An interesting descendant of the Bradburne family was John Randal Bradburne (1921-1979), ‘the Vagabond of God,’ who was a lay English Franciscan missionary, hermit and poet. He was the warden of the Mutemwa leper colony in Mutoko, Rhodesia (now Zimbabwe) when he was kidnapped and murdered. He is a candidate for canonisation in the Catholic Church.

Pipe Hill House has been a boutique Bed and Breakfast for many years

Pipe Hill House has been a 5 Gold Star (AA Highly Commended) boutique Bed and Breakfast for many years.

Pipe Hill House combines a wealth of architectural history and story. This early 18th century house is built of red brick with stone quoins and a flush stone band at first floor level and a plinth. It has a hipped tile roof, massive side stacks with two and three diagonally set shafts above eaves level.

The house is built on an almost square plan, with a two-storey and attic five window front, with two flat-headed dormers over segmental-headed, mullioned and transomed casements.

The central entrance has a moulded surround and consoles to a low pediment, with an over-light and a door with six flush panels. The garden front is similarly complete and the side elevation to the road is blind but is dominated by the massive projecting stack.

The house has a floor area of over 6000 sq ft, and in recent years it has been restored to splendour, with up five generous double bedrooms, all with en-suite bathrooms.

Each room of the original house retains all period window frames and window fixings, with wooden shutters in the ground floor front rooms.

The dining room, garden room and kitchen flood with light from the south-facing lawn. The first-floor rooms have spectacular views. There are two more bedrooms are on the top floor. The house also has a cellar and a courtyard.

The grounds include a semi-formal garden, lower lawn, mature woodland, a vegetable garden and a paddock that is currently a wild meadow but could be ideal for three or four horses.

Pipe Hill House is on the market through Fine & Country of Sutton Coldfield and Lichfield.

Pipe Hill House is on the market through Fine & Country of Sutton Coldfield and Lichfield

Further reading: ‘Townships: Wall with Pipehill’, in A History of the County of Stafford: Volume 14, Lichfield, ed MW Greenslade (London, 1990), pp 283-294. British History Online http://www.british-history.ac.uk/vch/staffs/vol14/pp283-294 [accessed 25 January 2021].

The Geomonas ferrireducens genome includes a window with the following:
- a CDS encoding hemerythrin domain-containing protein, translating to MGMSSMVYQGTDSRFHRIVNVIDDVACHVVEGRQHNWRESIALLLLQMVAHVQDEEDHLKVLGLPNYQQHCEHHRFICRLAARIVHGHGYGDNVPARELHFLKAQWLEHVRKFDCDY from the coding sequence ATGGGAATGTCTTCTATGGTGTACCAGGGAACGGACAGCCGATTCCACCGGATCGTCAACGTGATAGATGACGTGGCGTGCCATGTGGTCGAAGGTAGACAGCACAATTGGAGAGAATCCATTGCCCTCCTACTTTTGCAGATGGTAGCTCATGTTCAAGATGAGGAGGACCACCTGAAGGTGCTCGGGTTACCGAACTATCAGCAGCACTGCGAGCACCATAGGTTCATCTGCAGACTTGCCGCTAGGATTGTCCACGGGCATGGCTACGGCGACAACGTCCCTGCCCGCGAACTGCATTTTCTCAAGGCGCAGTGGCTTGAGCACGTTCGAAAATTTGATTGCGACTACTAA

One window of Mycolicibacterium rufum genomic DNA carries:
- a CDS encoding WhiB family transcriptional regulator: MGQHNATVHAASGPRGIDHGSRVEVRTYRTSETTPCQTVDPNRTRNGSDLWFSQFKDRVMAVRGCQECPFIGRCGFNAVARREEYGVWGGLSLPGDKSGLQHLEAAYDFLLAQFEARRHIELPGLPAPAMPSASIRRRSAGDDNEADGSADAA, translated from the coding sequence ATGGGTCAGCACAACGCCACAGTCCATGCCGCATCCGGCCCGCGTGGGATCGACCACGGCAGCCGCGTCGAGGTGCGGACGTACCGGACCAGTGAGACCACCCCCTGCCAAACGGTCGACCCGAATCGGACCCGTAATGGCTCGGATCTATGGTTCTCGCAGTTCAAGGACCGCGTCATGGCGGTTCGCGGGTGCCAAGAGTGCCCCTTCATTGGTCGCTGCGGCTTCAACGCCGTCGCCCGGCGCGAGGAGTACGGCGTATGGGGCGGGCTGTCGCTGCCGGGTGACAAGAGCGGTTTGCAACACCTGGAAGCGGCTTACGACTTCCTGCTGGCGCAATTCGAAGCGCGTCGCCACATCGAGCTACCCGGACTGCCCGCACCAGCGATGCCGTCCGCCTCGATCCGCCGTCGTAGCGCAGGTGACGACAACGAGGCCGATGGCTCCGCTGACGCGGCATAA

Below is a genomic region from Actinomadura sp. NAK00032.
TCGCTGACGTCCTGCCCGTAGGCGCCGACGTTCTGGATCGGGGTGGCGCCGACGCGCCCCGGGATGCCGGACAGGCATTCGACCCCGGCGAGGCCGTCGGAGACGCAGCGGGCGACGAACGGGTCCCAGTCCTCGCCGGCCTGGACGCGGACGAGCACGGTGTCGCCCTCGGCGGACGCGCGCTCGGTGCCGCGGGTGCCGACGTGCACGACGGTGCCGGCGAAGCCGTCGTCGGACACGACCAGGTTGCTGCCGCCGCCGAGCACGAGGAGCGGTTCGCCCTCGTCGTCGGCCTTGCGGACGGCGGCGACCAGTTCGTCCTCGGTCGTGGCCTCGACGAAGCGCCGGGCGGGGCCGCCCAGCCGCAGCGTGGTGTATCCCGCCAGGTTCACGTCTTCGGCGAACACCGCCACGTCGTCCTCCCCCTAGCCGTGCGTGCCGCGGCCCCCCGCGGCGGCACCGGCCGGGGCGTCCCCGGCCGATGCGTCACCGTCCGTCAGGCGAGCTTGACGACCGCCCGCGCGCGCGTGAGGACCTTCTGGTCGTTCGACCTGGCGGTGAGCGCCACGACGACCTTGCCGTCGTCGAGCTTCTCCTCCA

Inspiration for Church
unity on the feast of the
conversion of Saint Paul

The Conversion of Saint Paul … a modern icon

Patrick Comerford

Today is the Feast of the Conversion of Saint Paul [25 January]. Because I was born a day later, my mother wanted to call me Paul. Those who brought me to baptised had other ideas, but my mother often continued to call me Paul, and while I am more than comfortable with the name Patrick, there is a way in these two days come together for me as one celebration.

The Apostle Paul’s entire life is explained in terms of one experience – his meeting with Christ on the road to Damascus. Although he had a zealot’s hatred for Christ, who was just a few years older than him, Saint Paul probably never saw Jesus before the Ascension. Yet he was determined in chasing down the followers of Christ: ‘entering house after house and dragging out men and women, he handed them over for imprisonment’ (Acts 8: 3b).

But, on the road to Damascus, Christ enters Saint Paul’s own inner home, seizes possession of him, takes command of all his energy, and harnesses it so that Paul becomes a slave of Christ in the ministry of reconciliation as a consequence of that one simple sentence: ‘I am Jesus, whom you are persecuting’ (Acts 9: 5b).

Saint Paul, who was blind in his prejudice, is blinded so that he can have a new vision. He is imprisoned so that he can bring his great message to the world. And the magnitude of his sins, including his attempts to wipe out Christianity completely, show us clearly that no matter how terrible the sin may be any sinner may be forgiven.